E, my Italian teacher, and I were having a laugh the other week. The subject of our hilarity concerned Italian salami. Not, I hasten to add, one of those smutty jokes about the size or firmness of sausages. Quite the reverse. We were talking about the lesser known soft, not to say floppy one, the cotechino.
Next lesson, E produced a parcel from her bag and (I'm choosing my words carefully here) presented me with one as a present. It has a consistency not unlike SPAM, the difference being that the ingredients are things that don't make you shudder when you read the list. A classic accompaniment to this and many other Italian sausages is a pan of braised lentils.
Green lentils that is. In Scotland we are more familiar with the red version, generally used for making soup. It cooks away to mush, as do those used in making daal. The green lentil, on the other hand, retains its shape for a good while, giving you, if you treat it right, a side dish of terrific texture. Like any legume, it can be bland, which is where the skill of the cook comes in.
The most famous green lentils come from Puy in France. It is said they have a more peppery flavour. Well, I have a pepper mill which can help. It can be difficult to find the real McCoy, and they are a lot more expensive. Generic green lentils, on the other hand, can be found in any supermarket. Most of them, curiously, come from Canada.
Essentially you sauté a mirepoix, add the lentils for a bit, then add liquid and cook gently until the lentils are al dente. That will get you an OK dish. There are few little touches which can elevate it.
The cotechino is generally sold in a sealed bag. On the outside there is quite a bit of fat and jelly. For an extra layer of flavour I scraped this off and used it in place of oil to soften the veg. Near the end of the cooking I also added a slice of very finely chopped cotechino. I would always use stock instead of water for the simmering. And, for a final flourish, a decent glug of balsamic vinegar at the end will be the cherry on the top. Some recipes add a little tomato purée. For me, the pleasure of this dish is its earthy quality. Adding tomato makes it too sweet for my preference.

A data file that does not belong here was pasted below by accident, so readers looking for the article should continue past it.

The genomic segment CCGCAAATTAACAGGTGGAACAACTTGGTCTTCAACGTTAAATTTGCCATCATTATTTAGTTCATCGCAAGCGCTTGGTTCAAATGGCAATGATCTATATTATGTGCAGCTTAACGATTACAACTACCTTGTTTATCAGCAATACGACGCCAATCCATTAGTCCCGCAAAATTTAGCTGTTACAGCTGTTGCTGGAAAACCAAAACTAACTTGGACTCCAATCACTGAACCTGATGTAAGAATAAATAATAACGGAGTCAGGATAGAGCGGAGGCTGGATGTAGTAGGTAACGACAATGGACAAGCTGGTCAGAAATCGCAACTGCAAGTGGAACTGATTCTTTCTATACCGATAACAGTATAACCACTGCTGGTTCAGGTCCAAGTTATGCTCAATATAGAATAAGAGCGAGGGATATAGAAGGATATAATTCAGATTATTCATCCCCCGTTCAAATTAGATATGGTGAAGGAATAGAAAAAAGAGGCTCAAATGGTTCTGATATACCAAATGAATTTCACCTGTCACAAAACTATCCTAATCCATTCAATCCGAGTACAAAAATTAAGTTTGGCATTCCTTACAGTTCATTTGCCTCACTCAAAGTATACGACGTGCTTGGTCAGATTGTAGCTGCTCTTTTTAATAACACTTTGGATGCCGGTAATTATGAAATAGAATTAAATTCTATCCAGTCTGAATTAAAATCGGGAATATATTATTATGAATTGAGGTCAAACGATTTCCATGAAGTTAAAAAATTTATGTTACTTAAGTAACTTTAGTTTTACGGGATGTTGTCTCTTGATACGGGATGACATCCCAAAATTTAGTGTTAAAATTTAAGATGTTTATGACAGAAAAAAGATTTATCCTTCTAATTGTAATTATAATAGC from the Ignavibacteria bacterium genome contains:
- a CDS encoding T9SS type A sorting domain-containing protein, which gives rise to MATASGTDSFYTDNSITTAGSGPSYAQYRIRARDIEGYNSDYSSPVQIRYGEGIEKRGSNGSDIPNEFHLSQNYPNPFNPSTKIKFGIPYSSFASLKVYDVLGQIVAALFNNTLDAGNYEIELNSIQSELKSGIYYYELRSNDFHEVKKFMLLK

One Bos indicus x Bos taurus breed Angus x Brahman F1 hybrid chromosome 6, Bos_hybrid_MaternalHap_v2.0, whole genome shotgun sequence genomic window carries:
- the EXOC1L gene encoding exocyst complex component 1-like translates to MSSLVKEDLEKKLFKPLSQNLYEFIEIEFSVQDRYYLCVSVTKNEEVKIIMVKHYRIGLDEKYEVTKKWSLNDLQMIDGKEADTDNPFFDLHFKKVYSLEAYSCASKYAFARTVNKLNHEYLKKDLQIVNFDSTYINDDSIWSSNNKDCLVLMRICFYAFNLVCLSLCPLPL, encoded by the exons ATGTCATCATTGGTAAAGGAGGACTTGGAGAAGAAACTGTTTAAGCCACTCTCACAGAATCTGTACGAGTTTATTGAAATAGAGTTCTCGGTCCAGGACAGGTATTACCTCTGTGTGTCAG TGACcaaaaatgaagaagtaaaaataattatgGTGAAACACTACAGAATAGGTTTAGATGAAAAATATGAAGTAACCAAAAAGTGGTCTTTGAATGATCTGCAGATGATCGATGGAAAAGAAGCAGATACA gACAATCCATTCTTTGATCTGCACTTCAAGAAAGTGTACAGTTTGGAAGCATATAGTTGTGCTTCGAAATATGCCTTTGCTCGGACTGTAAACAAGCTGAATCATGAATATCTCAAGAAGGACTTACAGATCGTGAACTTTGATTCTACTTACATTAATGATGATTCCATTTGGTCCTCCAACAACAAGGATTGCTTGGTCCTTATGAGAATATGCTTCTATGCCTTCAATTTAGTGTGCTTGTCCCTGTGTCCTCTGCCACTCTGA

Finally a word of caution about salt. With any dish involving lentils or other legumes, never add salt at the start as it makes them go tough. If you don't have home made chicken stock and are using a stockpot, you will be getting salt from that, as well as from the bacon. You may not need to add any at all.
Ingredients (serves 2)
120g green lentils; 1 banana shallot, very finely chopped; 1 medium carrot, very finely diced; 2 rashers of streaky bacon, very finely chopped; about 200 - 250ml chicken stock (have a little more in case); a little veg oil; glug of balsamic vinegar; s & p.
Rinse the lentils (no need to pre soak). Gently fry the shallot, carrot and bacon until the veg are soft. Season with some pepper (no salt at this stage). Stir in the lentils and cook for a further minute or two. Add enough stock to cover the ingredients, then bring to a simmer. You may need to top up the liquid, so keep and eye on them, stirring occasionally. The lentils will take about 30 - 35 minutes. Once they are nearly cooked. you may need to bring to a boil to get rid of any surplus liquid. Check the seasoning. Just before serving add a glug of balsamic vinegar (but don't overdo it).
I've advertised this as Cotechino with Lentils, but you can serve your lentils with sausages (preferably chunky Italian ones, or any from Castle Game), or with anything else you fancy.